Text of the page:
Saturday, December 20, 2008

UN Report Leads to more Fallout against Rwanda

Pressure is building on Britain to follow the lead of the Dutch and Swedish governments and end direct budget support to Rwanda. Richard Dowden, the director of the Royal African Society, today joined The Economist in arguing that Rwanda's support of Nkunda, as revealed in the UN's just-published report by the Group of Experts on the DRC, is too serious a violation to countenance. Writing in The Independent, he says that "Kagame denies he [Nkunda] is a Rwanda proxy but the UN report shows he uses Rwandan banks and has had direct support from the army. It also shows how Nkunda's forces operate out of Rwandan territory and recruit soldiers from its army." Whatever claim Kagame makes to be protecting Congo's Tutsi minority, says Dowden, is "undermined by Nkunda's grab for the region's wealth."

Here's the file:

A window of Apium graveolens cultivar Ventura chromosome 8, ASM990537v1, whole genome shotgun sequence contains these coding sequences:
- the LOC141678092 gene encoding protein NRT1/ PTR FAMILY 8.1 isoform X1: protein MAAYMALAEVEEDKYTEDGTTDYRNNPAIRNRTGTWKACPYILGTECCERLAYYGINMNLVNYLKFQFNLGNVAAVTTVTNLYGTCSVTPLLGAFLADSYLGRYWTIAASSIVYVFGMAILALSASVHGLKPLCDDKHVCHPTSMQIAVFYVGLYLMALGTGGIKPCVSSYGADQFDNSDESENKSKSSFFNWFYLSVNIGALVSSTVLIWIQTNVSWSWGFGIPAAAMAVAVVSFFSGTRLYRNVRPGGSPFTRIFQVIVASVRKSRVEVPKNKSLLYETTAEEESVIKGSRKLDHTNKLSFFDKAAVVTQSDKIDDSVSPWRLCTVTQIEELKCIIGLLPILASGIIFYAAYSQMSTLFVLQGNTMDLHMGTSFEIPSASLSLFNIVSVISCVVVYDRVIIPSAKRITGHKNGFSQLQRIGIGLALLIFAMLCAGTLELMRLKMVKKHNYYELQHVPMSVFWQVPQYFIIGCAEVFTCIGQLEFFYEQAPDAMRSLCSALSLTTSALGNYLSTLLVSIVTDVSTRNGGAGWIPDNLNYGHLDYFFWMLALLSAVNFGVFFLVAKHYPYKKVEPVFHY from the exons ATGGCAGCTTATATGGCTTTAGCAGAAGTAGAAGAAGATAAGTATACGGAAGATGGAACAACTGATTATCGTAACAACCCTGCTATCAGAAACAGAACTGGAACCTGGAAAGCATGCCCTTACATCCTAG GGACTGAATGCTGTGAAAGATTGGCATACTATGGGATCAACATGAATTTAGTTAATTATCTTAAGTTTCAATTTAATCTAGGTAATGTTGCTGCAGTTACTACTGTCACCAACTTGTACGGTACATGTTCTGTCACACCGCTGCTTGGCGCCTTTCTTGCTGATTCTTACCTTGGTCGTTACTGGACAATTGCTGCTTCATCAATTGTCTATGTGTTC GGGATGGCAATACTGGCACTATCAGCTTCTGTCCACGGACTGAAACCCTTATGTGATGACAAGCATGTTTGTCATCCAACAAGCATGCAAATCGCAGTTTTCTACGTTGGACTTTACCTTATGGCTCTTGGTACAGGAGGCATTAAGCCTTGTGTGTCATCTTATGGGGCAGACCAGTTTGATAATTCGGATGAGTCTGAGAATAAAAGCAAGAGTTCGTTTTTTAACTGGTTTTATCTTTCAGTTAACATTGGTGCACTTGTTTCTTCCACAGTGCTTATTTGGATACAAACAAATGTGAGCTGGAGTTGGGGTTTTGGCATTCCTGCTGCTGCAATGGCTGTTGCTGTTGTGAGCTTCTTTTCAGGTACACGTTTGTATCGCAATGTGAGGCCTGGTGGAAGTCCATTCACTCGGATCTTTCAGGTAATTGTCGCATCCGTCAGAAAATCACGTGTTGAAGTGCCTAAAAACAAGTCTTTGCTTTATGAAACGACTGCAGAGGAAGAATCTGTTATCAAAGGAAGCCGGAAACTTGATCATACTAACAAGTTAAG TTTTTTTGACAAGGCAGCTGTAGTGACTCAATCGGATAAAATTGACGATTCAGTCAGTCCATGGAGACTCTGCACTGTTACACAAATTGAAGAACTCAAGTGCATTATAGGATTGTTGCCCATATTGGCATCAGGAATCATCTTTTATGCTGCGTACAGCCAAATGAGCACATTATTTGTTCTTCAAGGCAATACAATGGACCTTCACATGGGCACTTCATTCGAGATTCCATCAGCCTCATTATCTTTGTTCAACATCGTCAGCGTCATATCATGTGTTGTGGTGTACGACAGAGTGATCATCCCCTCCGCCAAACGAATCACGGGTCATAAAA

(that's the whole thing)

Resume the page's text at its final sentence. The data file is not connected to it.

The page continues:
The Dutch and Swedes have already announced they will no longer provide direct budget support to Rwanda. Kagame responded to their action by upping the ante: Surviving on handouts is too unreliable, he announced; it was time for Rwandans to prepare themselves for a life after aid. Rwanda's English-language daily The New Times mocked the two EU states for reducing aid even as the EU as a whole was increasing its support for Rwanda: "Now, here is the hilarious bit, both the Dutch and the Swedes, are major contributors to the overall EU budget." We'll see if the New Times' editors still think it's hilarious if Britain cuts its support.

No comments:

Post a Comment